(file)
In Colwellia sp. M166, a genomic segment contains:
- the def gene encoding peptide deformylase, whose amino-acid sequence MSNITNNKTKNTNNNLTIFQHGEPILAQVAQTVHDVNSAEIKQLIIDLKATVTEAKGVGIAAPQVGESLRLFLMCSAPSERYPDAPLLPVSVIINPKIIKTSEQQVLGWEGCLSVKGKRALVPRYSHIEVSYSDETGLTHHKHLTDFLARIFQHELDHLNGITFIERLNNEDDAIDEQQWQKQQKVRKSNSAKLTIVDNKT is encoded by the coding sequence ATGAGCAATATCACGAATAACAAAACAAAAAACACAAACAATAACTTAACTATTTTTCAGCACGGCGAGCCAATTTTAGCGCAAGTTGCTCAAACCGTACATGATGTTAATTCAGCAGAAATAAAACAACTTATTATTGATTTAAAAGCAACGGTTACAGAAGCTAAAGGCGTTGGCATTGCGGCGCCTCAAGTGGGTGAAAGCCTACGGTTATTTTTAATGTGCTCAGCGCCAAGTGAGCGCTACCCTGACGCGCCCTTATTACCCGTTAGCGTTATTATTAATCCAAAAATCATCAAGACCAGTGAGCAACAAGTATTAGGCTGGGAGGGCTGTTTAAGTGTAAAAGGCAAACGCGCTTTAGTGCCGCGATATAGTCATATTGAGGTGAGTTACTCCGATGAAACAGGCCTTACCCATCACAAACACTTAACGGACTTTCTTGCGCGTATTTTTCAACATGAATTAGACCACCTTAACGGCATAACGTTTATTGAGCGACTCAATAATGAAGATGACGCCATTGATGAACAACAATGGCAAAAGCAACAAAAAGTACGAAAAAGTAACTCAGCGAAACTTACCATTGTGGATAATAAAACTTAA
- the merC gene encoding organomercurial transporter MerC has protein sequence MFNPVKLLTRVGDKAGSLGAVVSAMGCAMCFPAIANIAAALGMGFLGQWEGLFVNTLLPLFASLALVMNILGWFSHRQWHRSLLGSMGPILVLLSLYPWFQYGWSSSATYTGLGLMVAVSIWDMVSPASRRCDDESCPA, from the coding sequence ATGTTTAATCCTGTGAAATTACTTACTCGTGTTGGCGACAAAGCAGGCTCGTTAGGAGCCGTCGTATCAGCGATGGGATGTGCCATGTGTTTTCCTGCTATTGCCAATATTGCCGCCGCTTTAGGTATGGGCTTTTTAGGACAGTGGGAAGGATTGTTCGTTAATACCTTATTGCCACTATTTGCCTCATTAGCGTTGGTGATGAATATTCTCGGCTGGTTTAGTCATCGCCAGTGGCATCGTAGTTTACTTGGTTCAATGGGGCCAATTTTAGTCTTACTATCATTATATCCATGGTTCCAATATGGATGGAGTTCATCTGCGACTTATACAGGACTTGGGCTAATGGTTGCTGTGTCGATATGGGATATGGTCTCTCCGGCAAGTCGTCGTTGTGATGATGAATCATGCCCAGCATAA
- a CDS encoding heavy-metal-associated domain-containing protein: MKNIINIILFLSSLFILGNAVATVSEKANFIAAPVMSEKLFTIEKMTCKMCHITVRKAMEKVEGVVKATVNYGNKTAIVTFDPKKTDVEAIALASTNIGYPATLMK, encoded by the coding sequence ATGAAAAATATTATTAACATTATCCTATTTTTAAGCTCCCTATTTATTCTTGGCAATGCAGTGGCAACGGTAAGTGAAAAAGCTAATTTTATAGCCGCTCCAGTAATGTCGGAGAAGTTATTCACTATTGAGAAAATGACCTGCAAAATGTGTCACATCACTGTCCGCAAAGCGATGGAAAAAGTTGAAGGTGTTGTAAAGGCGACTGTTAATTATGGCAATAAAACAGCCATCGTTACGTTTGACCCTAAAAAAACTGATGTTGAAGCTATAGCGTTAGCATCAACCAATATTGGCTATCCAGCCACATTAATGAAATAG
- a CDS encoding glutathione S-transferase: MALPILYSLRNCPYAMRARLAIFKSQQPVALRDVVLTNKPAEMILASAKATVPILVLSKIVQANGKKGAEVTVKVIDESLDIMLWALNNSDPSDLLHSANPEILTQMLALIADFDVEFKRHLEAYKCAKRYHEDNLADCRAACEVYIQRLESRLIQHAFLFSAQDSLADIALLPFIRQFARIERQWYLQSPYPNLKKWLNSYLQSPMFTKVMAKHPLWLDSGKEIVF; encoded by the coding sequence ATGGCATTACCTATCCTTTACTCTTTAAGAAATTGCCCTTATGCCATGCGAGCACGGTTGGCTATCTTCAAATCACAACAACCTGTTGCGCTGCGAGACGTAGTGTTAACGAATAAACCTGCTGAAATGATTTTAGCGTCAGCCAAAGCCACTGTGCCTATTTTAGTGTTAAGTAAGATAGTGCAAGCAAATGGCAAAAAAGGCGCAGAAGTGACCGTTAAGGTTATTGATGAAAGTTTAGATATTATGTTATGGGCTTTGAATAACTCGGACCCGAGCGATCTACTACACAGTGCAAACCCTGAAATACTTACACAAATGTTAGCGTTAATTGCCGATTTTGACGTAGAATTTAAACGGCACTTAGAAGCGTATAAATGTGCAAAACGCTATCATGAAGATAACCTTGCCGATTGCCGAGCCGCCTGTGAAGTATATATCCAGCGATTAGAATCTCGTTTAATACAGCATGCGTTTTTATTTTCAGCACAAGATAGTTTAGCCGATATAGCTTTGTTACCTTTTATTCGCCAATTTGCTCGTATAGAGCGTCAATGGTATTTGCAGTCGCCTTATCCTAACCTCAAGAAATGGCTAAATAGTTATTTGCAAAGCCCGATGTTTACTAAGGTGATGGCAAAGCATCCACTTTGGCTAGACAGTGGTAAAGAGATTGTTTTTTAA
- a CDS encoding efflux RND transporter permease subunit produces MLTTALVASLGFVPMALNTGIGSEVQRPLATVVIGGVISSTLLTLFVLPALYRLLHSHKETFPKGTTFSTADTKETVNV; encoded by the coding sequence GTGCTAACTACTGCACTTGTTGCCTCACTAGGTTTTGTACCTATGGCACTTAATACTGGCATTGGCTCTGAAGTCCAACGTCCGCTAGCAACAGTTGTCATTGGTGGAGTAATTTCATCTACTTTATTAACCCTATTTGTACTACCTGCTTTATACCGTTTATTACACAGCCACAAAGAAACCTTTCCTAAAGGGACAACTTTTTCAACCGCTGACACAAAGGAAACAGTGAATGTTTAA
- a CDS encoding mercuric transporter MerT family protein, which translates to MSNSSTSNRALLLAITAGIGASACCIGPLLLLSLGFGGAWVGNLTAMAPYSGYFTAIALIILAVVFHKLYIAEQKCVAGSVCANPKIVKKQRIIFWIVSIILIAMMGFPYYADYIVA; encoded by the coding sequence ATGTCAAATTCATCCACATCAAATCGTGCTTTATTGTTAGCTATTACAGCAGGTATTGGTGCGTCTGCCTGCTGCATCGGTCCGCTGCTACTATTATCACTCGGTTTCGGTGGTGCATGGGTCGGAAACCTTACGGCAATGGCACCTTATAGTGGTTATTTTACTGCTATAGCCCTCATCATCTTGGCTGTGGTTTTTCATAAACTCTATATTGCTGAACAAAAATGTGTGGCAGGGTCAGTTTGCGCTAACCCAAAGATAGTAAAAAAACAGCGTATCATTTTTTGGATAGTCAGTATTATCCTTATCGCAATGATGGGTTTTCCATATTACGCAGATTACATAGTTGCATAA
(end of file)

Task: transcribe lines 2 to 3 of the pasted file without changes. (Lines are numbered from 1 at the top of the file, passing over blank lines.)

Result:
- the def gene encoding peptide deformylase, whose amino-acid sequence MSNITNNKTKNTNNNLTIFQHGEPILAQVAQTVHDVNSAEIKQLIIDLKATVTEAKGVGIAAPQVGESLRLFLMCSAPSERYPDAPLLPVSVIINPKIIKTSEQQVLGWEGCLSVKGKRALVPRYSHIEVSYSDETGLTHHKHLTDFLARIFQHELDHLNGITFIERLNNEDDAIDEQQWQKQQKVRKSNSAKLTIVDNKT is encoded by the coding sequence ATGAGCAATATCACGAATAACAAAACAAAAAACACAAACAATAACTTAACTATTTTTCAGCACGGCGAGCCAATTTTAGCGCAAGTTGCTCAAACCGTACATGATGTTAATTCAGCAGAAATAAAACAACTTATTATTGATTTAAAAGCAACGGTTACAGAAGCTAAAGGCGTTGGCATTGCGGCGCCTCAAGTGGGTGAAAGCCTACGGTTATTTTTAATGTGCTCAGCGCCAAGTGAGCGCTACCCTGACGCGCCCTTATTACCCGTTAGCGTTATTATTAATCCAAAAATCATCAAGACCAGTGAGCAACAAGTATTAGGCTGGGAGGGCTGTTTAAGTGTAAAAGGCAAACGCGCTTTAGTGCCGCGATATAGTCATATTGAGGTGAGTTACTCCGATGAAACAGGCCTTACCCATCACAAACACTTAACGGACTTTCTTGCGCGTATTTTTCAACATGAATTAGACCACCTTAACGGCATAACGTTTATTGAGCGACTCAATAATGAAGATGACGCCATTGATGAACAACAATGGCAAAAGCAACAAAAAGTACGAAAAAGTAACTCAGCGAAACTTACCATTGTGGATAATAAAACTTAA
- the merC gene encoding organomercurial transporter MerC has protein sequence MFNPVKLLTRVGDKAGSLGAVVSAMGCAMCFPAIANIAAALGMGFLGQWEGLFVNTLLPLFASLALVMNILGWFSHRQWHRSLLGSMGPILVLLSLYPWFQYGWSSSATYTGLGLMVAVSIWDMVSPASRRCDDESCPA, from the coding sequence ATGTTTAATCCTGTGAAATTACTTACTCGTGTTGGCGACAAAGCAGGCTCGTTAGGAGCCGTCGTATCAGCGATGGGATGTGCCATGTGTTTTCCTGCTATTGCCAATATTGCCGCCGCTTTAGGTATGGGCTTTTTAGGACAGTGGGAAGGATTGTTCGTTAATACCTTATTGCCACTATTTGCCTCATTAGCGTTGGTGATGAATATTCTCGGCTGGTTTAGTCATCGCCAGTGGCATCGTAGTTTACTTGGTTCAATGGGGCCAATTTTAGTCTTACTATCATTATATCCATGGTTCCAATATGGATGGAGTTCATCTGCGACTTATACAGGACTTGGGCTAATGGTTGCTGTGTCGATATGGGATATGGTCTCTCCGGCAAGTCGTCGTTGTGATGATGAATCATGCCCAGCATAA